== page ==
But Akyuz noted that there had been a large number of studies, within and outside UNCTAD, showing that when the finance sector of a country faced a crisis, it affected the real economy through recession and unemployment, lowering wages and affecting the social sector.
The bottom line, he said, is:
Finance should serve industry and not
the other way round.
Frenkel said though the Mexican crisis came as a surprise to many, it could not be called a surprise for the markets. In terms of the risk premiums and spreads, the financial markets had assessed the risks and had high spreads compared to the United States. When US interest rates went up, these investors went back to the US (with a lower risk).
Akyuz thought that with the $50 billion financial package, and the virtual US guarantee, funds could go back to Mexico, and those putting money in now might even benefit, there could be reversals again in the future for whatever reasons.
Frenkel said the package may help Mexico, but if the $50 billion is not seen as enough and there is no capital flow to finance the current account deficit, then there will be inflation, recession, etc.
Cornford said no one, not even those in the market and Wall Street
firms, are able to say as to when the
bubble in the market
bursts and what factors influence the reversals—political,
social or economic. All that could be said is that when the bubble is
growing everyone joins, and when somebody pulls out everyone does
too. It would hence be difficult to say what role the political
developments in Mexico (beginning with the Zapatista rebellion, the
elections and change of Presidency in November) played in setting off
Frenkel was asked about the view of Argentine Finance Minister Cavallo that the country had $15 billion in reserves, that the currency board firmly linked money supply to the reserves, that Argentina had a 3.5% inflation rate, had a low public sector deficit compared to the Western countries and had only a $5.4 billion public debt maturing which could be financed if necessary from dometic savings.
The Argentine economist said that there was no quarrel over figures, but about the concepts. In line with the IMF (and Lawson) concept, Cavallo did not see any problem arising from private sector indebtedness, either in terms of servicing or paying back. He was only looking at it as a financing problem of the public sector debt: the $71 billion external debt (owed to residents and non-residents), the peso-dollar fixed exchange rate link and reserves to back it. (Argentina’s debt to non-residents, public and private, according to CEPAL estimates is $78 billion).
A country has to service its debt and pay for imports by exports to international markets. If Argentina had to service the $5 billion maturing debt in 1995, Cavallo’s argument was that it could be financed if needed from the reserves or by a higher rate of interest for the roll-over of that debt.
Argentina had a debt-to-export ratio of 412%, and a current account deficit in 1994 of $12 billion. To sustain the same level of activity in 1995, it would thus require inflows of $13 billion (in nominal terms) to finance the current account deficit and another $5 billion to pay back or roll over the maturing debt. But if this money does not come (not because of Argentine fundamentals, but the market reactions to Mexico and interest rate rise in the US, etc), then the reserves have to contract and because of the link between reserves and money supply—like the old gold standard—liquidity of the monetary system will be reduced and the economy will contract and go into recession, Frenkel said.
The dollarisation of the Argentine economy would not help since, unlike the US, Argentina cannot create dollars—it has to earn them by exports and current account surpluses.
So the way the IMF and Cavallo look at it is one concept, and the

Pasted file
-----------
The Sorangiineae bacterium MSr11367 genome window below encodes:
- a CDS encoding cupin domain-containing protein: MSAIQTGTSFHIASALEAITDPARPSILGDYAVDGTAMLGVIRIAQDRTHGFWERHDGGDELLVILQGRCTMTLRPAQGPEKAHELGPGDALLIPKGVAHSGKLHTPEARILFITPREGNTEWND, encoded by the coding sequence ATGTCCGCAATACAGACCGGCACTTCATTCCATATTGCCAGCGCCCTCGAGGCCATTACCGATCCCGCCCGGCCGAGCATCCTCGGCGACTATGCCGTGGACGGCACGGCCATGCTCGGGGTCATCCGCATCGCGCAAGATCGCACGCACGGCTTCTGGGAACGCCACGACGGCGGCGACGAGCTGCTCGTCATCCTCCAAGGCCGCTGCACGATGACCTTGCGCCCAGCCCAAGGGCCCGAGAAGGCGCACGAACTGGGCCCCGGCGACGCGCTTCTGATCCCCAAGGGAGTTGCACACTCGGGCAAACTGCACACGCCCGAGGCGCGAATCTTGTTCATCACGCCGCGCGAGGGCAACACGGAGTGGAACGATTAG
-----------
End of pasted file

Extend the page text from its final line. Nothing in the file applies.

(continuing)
way the market (as seen from the risk spreads) and I look at it
The Third World Network referred to the views of the large coalition of Northern and Southern NGOs—the Development Caucus—in relation to the Social Summit and their call for a complete rethinking of the market philosophy, the Fund-Bank programmes and accountability, and suggested that in relation to UNCTAD-9, the secretariat should not merely look at whether the pendulum had swung too far, but should take a fresh look at the entire neo-liberal order and the development models.
A curious role was now emerging at the IFIs. The IMF and the World
Bank, set up at Bretton Woods to mediate between capital markets and
the needs of long-term development finance, first left it to the banks
during the petro-dollar era. When the banks’ intermediation
brought countries into a crisis—as a result of the Paul Volcker
(at the US Federal Reserve) interest rate hikes, developing countries
were pushed into the
market-friendly theories, in effect making
them do the intermediation and mix of deposits, short-term capital
flows and foreigners buying equities in share-markets.
Now that the countries are coming to grief, as shown by Mexico, the IMF is proposing a facility so that it could intermediate and underwrite the short-term investors and speculators. While Keynes and (Harry Dexter) White had envisaged a stable monetary and financial system to offset any defects of the trading system, the WTO was now pushing a neo-mercantalist version of free trade, including financial sector liberalisation in the face of an unstable and non-existent monetary system. It was a contradiction that could only lead to social disasters.
Al-Shabibi wondered whether in the face of a globalised world economy
and globalised financial markets, the arguments about short-term flows
no money is better than hot money.
Abrahamian responded by noting that the UNCTAD advice was not against
short-term flows as such—they had their place for particular
purposes —but overdependence on it to finance trade deficits and
for development finance. The troublel with short-term money was that
there was a
herd mentality: someone goes in because the
particular market was found attractive and others follow; but when
someone reverses, everyone gets panicky and does the same, thereby
causing a negative capital flow.
In that sense, no money is better
than negative money.
Michael Sakbani said there was need for careful analysis of which countries were in a position to liberalise, what and how. While an economy like the US could liberalise everything, developing countries were much more vulnerable and had to be more careful about trade liberalisation, particularly financial sector liberalisation—inflow, outflow and foreign currency deposits.